Learning about community life, Indigenous culture at core of Northern Ontario School of Medicine program
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CBC News: Canada is often lauded for its universal health care system, but universal doesn’t mean equal access. The reality is that seven million Canadians, particularly those in smaller communities, are without a family doctor — in Ontario alone the number is two million.
The Northern Ontario School of Medicine University (NOSM) is working to change that with a curriculum that challenges how doctors get trained. The goal of the non-profit university is to teach them medicine, along with a few things that could influence where they choose to practice.
“We are actually addressing these problems through incredible education and training with a focus on family medicine and Indigenous health,” said Dr. Sarina Verma, the school’s dean. “We think it’s the template for success for all of Canada.”
“The chronic doctor shortage in northern Ontario needs urgent attention,” said Emily English, of the Ontario Medical Association. “The Northern Ontario School of Medicine is doing incredible work training future physicians and retaining their graduates to build practices in northern Ontario.”
Originally a part of Laurentian and Lakehead Universities, NOSM became an independent entity in 2022 with campuses in Thunder Bay and Sudbury. It has a social accountability mandate to improve the health of people in the communities of northern Ontario.
The program is expanding quickly, with the announcement in March that Ontario will open an additional 30 funded spots at NOSM for medical students and 41 extra spots for postgraduate students over the next five years. “This expansion will increase access to family and specialty physicians and other health care professionals in every corner of the province to ensure that Ontarians can access the health care they need, when they need it, wherever they may live,” Minister of Colleges and Universities Jill Dunlop said in a statement at the time.
NOSM actively recruits students from rural communities and 90 per cent of its student body comes from northern Ontario. The idea is that if students are already comfortable living in smaller centres, they’re more likely to stay and practice there once they graduate.
So far, the theory has proven true. Each year NOSM enrolls around 80 students from more than 200 applicants, and 99 per cent of those admitted complete the program. Of the 902 doctors who have graduated since the school was founded, NOSM says about half have stayed in northern Ontario and the other half are scattered throughout smaller communities across Canada.
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“The distributed model like ours gets the learners, first of all, into an emergent program, which is four weeks in an Indigenous community,” Verma said. “You live and work and breathe and understand what the context is, and then your training happens in communities.
“We have learners who show up and within the first week they’re actually assisting and delivering babies, actually doing surgeries as the first assist, they’re on call in the emergency department,” Verma added. “That’s very different than having 14 other learners around you in a big hospital — you actually get to do a lot more, see a lot more, and be incredibly confident as a physician.”
And 46 per cent of the graduates go into family medicine, which the school says is no accident.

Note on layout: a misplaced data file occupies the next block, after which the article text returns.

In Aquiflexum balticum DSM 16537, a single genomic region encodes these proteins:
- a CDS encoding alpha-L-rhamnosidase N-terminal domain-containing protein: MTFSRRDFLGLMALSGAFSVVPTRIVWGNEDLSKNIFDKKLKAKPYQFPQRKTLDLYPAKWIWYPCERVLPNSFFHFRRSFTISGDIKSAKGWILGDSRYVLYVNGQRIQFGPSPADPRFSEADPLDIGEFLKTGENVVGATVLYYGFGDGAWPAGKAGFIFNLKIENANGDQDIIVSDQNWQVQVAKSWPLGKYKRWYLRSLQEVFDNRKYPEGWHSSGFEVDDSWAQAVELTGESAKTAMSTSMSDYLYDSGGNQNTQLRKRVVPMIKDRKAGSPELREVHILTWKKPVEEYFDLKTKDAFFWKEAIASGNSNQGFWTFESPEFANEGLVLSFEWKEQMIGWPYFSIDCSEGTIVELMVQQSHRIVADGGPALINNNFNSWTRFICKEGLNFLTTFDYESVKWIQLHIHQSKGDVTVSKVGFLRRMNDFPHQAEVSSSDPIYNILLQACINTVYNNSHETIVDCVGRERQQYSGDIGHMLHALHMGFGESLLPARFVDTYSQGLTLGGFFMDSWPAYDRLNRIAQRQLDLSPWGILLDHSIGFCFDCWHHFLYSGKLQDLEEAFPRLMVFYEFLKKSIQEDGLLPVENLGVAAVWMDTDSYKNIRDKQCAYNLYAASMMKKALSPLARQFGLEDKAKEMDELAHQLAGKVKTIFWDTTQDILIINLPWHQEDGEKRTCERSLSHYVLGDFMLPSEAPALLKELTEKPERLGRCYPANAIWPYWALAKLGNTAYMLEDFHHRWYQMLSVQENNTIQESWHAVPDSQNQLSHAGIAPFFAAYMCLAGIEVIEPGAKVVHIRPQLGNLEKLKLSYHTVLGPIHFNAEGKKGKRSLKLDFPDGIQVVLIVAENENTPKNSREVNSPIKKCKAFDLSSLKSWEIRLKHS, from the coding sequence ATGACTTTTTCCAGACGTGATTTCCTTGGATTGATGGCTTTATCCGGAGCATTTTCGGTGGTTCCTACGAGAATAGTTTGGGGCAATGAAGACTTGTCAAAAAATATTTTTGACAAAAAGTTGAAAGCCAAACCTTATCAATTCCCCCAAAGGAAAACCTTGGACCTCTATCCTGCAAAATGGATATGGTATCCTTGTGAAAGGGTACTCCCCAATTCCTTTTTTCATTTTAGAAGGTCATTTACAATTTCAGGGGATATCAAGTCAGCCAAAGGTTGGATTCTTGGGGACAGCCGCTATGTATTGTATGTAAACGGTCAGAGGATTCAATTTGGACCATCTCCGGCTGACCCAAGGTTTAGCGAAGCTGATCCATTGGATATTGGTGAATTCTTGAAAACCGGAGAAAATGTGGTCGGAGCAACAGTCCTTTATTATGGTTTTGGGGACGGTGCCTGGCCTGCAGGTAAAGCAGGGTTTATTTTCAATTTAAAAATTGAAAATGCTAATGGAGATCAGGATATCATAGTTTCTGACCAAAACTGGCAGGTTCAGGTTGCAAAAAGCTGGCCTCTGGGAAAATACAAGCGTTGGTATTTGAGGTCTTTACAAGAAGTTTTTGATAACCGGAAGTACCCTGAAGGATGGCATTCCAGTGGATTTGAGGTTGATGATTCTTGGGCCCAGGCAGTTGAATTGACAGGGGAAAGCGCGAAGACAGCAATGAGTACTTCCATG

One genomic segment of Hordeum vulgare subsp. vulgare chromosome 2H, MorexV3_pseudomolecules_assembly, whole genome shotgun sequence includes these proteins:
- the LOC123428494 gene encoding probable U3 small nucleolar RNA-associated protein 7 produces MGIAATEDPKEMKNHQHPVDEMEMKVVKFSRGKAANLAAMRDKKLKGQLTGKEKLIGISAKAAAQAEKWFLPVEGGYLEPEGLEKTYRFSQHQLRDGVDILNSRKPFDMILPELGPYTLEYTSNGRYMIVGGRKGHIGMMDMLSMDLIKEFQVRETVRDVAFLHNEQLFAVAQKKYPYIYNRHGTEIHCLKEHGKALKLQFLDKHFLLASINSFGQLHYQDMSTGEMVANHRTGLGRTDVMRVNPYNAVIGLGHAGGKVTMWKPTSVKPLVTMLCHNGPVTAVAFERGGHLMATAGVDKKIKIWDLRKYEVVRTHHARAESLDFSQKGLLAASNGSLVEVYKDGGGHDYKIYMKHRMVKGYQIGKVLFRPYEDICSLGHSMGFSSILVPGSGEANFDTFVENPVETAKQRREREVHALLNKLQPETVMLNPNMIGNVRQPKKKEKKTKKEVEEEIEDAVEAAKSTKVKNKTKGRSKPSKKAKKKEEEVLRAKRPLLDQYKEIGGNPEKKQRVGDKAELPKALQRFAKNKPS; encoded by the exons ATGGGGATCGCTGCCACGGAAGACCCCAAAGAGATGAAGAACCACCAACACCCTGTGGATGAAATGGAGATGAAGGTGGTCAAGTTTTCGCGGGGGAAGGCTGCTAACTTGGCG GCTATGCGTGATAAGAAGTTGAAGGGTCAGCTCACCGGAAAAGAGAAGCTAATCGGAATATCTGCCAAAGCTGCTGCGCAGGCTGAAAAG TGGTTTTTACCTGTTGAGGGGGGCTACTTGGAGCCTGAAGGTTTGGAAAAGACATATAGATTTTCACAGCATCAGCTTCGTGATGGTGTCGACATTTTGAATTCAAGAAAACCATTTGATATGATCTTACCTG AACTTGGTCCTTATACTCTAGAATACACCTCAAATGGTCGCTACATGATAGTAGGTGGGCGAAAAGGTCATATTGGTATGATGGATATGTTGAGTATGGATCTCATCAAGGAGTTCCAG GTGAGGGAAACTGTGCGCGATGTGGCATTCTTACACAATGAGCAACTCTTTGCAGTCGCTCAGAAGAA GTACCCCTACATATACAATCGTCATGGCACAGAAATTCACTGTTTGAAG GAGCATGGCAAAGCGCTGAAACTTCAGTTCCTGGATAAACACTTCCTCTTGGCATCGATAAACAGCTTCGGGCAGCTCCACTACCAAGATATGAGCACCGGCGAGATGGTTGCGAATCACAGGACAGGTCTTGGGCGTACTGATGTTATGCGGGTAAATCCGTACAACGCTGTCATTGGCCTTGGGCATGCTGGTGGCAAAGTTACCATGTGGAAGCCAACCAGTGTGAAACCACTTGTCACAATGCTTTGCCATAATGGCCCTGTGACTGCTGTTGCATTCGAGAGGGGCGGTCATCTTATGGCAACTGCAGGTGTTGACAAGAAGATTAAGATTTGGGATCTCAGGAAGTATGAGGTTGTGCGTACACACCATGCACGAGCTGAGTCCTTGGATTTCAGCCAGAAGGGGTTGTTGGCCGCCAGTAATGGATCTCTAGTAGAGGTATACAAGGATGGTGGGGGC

Dr. Brenna Duffy is a graduate of NOSM who now works in one of the small communities Verma is talking about, at the Meno Ya Win Health Centre in Sioux Lookout, Ont., about 350 kilometres northwest of Thunder Bay. She agrees that the kind of medicine she practices here is unique.
“I had no interest in family medicine,” Dr. Duffy said. “And then as a medical student, I came here and I followed family doctors to the floor and the emergency room, I followed them into the OR, we delivered babies, and I was like, ‘What? This is family medicine?’ And my heart and mind changed that year, and I decided to pursue rural family medicine.”
Now she’s a family doctor who also works shifts in the ER, a typical role for some doctors in small communities. The hospital Duffy works at is the only one for hours in any direction, so it services some 32 communities in a region the size of Germany.
Since most patients who come here fly in from surrounding communities and often stay for the duration of their treatment, the hospital built a hostel on site where patients stay. Duffy says it often means her cases are complicated. “The general population doesn’t really think about having to leave your family to come to the emergency room,” Duffy said. “By the time people get here, often they’re quite unwell, and so you have a high acuity in terms of what patients actually show up in our emerg.”
Some people stay in the hospital’s hostel for weeks or months if they’re being treated for a chronic condition, like receiving dialysis. The hospital also has an obstetrics program where women from rural areas can come and stay at the hostel for two weeks before they are due to give birth to ensure a safe delivery.
And since the majority of patients coming to the hospital are from Indigenous communities, caring for them in a way that respects their culture is a core priority. The hospital prepares traditional foods for its Indigenous patients and provides on-site translation services for anyone who doesn’t speak English. The idea is to remove barriers to health care however they arise, so that people don’t hesitate to come to the hospital when they do need care.
NOSM’s program is fully accredited, running the same length as any other medical school, but it also has Indigenous learning embedded within the curriculum. Kathy Loon is the traditional programs manager at the health centre in Sioux Lookout. On any given day she leads classes for NOSM students on rotation here that are part of the university’s curriculum, but have very little to do with what you’d get through a typical medical school.